Digitalisation / AI

Creating a climate for growth

Meiny Prins

Food security and self-sufficiency are high up on the agenda of governments across the Middle East, with many countries having established national food security strategies. Amongst other factors, population growth, urbanisation, climate change, a fluctuating oil price, and most recently the global pandemic, are all factors that pose significant risks and challenges to sustainable food supply across the region. With only 1.7 per cent of the total land area in the GCC countries being arable due to the region’s arid desert climate, up to 90 per cent of the total demand for food is currently imported.

There have been significant strides in food security across the Middle East in recent years through government investment, public policy, knowledge partnerships and innovation in the agriculture sector. Although these all bode well for the future of the sector in the region, there is still a lot of work to do to transition to a sustainable farming model and achieve environmental and local food production targets.

As a world leader in horticulture, we know how to create climates for growth. With sustainability at the heart of our business ethos, we lead the way in the development and production of technology for the optimisation of environmental conditions and process management. Our extensive knowledge and experience in horticulture and building automation allows us to develop innovative solutions for horticulture with a unique combination of knowledge, software, hardware, and cloud services. This is how we achieve optimal crop growth, conserve scarce resources and reduce our impact on the planet.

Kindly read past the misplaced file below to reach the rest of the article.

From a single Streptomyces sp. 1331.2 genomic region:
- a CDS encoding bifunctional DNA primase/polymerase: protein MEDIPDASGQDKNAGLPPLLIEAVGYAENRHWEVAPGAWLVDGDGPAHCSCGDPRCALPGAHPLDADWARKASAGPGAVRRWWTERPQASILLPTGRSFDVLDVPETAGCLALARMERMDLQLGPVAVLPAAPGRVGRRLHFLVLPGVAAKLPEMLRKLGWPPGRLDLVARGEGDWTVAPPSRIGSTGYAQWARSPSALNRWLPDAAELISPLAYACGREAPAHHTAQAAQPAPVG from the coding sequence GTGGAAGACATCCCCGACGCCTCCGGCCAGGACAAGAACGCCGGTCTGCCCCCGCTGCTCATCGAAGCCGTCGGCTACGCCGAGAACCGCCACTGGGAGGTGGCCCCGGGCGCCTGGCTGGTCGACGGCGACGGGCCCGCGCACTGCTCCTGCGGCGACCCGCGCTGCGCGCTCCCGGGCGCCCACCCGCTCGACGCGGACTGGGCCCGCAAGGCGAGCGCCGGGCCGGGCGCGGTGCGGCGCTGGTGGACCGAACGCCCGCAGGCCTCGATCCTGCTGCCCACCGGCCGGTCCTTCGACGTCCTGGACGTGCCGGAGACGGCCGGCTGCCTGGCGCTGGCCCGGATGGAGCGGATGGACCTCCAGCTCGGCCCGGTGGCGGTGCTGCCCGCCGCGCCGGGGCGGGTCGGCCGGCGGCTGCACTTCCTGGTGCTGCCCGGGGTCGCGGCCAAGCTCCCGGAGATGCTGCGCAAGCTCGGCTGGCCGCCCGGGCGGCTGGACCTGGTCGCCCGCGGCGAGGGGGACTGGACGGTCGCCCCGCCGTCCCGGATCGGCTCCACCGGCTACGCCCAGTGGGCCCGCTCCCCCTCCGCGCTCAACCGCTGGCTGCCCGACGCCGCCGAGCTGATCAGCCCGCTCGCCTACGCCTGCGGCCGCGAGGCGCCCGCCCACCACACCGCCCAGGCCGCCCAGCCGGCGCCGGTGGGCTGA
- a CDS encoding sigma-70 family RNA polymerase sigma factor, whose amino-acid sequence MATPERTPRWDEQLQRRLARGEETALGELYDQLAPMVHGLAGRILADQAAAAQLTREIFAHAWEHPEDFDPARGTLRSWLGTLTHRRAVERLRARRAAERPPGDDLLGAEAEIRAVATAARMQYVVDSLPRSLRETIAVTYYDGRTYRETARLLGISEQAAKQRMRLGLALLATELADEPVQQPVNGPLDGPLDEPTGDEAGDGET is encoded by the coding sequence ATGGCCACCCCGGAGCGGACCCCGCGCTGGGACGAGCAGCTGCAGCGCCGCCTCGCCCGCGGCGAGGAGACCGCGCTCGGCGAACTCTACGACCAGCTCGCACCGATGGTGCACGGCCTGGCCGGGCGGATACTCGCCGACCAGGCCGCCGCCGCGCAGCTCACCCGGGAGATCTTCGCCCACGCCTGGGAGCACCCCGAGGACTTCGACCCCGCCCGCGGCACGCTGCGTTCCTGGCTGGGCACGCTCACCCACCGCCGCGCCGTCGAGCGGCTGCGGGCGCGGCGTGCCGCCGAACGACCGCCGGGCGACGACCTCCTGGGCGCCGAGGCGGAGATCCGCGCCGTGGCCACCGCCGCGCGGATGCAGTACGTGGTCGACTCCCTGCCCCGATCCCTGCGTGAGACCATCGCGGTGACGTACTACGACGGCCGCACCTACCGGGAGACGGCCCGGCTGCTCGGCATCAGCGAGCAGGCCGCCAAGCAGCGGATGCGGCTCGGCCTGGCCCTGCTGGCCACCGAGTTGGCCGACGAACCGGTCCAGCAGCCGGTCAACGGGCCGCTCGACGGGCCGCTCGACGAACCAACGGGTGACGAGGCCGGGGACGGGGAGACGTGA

At Priva, our vision is to bring people, knowledge and technology together to contribute to a sustainable world where a growing population has access to safe and nutritious food. With this in mind, we opened our Middle East branch office in Dubai last year. Through our local presence we work alongside local entrepreneurs, farmers, investors, educational institutes and the government, to help create a sustainable food ecosystem.

Achieving sustainable agriculture is a long-term challenge for the sector globally and firmly embedded in the ‘Zero Hunger’ goal as part of the UN Sustainable Development Goals (SDG). With 1.3 tonnes of food being wasted - of which 75 million tonnes in the production of fruit and vegetables - whilst more than 2 billion people don’t have adequate access to food, we all understand the importance and urgency in getting this right. In addition, food waste is a key contributor to climate change accounting for 8 per cent of global greenhouse gas emissions. Although food waste happens at every level in the supply chain, it’s important to note in this context that 20 per cent of the fruit and vegetable losses happen in the production phase.

To safeguard sustainable food production, more and more controlled environment horticulture is needed. Part of the way forward to address this is the adoption of advanced technologies that allow growers to not only track their production yield and quality, but also their energy consumption and waste metrics. By integrating all essential processes in the growing environment, farmers can create an optimal climate using minimal resources including water and energy.

With fresh water scarce in the GCC countries and the oil price fluctuating, the optimal use of water and energy is critical in boosting local sustainable food produce. By deploying climate and process controls in farms, water and energy usage can be effectively tracked and metrics put in place to ensure the data can be used to optimise crop yield and nutrition and reduce food wastage.